Illinois researchers report on data-based method to replace manual inspection of tissue
A new optical method for more quickly and accurately determining whether breast tissue lesions are cancerous is described by University of Illinois researchers in the Journal of Biomedical Optics, published by SPIE, the international society for optics and photonics.
In “Breast cancer diagnosis using spatial light interference microscopy,” published 20 August, University of Illinois at Urbana-Champaign and Chicago researchers Hassaan Majeed, Mikhail Kandel, Kevin Han, Zelun Luo, Virgilia Macias, Krishnarao Tangella, Andre Balla, and Gabriel Popescu report on a quantitative method for diagnosing breast cancer using spatial light interference microscopy (SLIM).
Because this method is based on quantitative data rather than a subjective assessment, the researchers expect that these preliminary results show the potential of their technique to become the basis for an automated image analysis system that would provide a fast and accurate diagnostic method.
“Conventional methods for diagnosis of breast cancer have several limitations, including observer discrepancy,” said YongKeun Park, a professor at KAIST and a guest editor of the special section on Quantitative Phase Imaging in Biomedicine in which the article appears.
When an abnormality in the breast is discovered, standard practice is for the physician to take a tissue biopsy, which is then stained to provide enough contrast for a pathologist to study key features of the tissue under a microscope. The tissue analysis is done manually. Due to variations such as staining intensity and the illumination used, the process does not lend itself to automation.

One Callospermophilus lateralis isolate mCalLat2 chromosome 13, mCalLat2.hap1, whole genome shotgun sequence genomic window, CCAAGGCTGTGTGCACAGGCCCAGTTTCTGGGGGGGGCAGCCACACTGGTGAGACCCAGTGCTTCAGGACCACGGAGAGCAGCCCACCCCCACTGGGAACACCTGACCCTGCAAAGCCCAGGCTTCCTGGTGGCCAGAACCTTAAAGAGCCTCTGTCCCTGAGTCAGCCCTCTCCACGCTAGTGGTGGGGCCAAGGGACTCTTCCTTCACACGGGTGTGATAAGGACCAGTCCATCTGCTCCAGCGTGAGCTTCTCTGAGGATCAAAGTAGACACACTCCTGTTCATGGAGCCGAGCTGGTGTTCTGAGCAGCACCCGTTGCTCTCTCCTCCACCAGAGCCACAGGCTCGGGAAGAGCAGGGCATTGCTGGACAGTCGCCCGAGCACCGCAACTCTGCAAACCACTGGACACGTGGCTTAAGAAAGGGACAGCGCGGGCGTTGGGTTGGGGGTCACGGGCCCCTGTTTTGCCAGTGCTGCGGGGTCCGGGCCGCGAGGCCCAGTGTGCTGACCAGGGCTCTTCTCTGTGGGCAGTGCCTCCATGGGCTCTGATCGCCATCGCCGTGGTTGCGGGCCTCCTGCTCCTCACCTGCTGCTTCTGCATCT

Manual inspections, however, are subject to investigator bias, and the process is time-consuming. This can, in some cases, result in late diagnosis – a critical shortcoming given that early diagnosis significantly improves chances of survival.
Using the breast tissue biopsies of 400 different patients, researchers selected two parallel, adjacent sections from each biopsy. One was stained and the other left unstained.
The unstained samples were analyzed using a SLIM module attached to a commercial phase contrast microscope to generate interferograms – photographic images derived from data based on how the tissue refracts light.
Four interferograms were used to produce one quantitative image showing areas with different refractive properties in different colors. The boundary between tumors and the cells around them were clearly delineated, making it possible to assess whether the tumors were malignant or benign.
Figure 3 from a new article in the Journal of Biomedical Optics compares stained bright-field microscopy (top row) and SLIM (bottom row) images in their respective abilities to show malignant and benign. The images were obtained from adjacent sections. Color bars are in radians. doi:10.1117/1.JBO.20.11.111210
Credit: Hassaan Majeed, Univ. of Illinois, et al./SPIE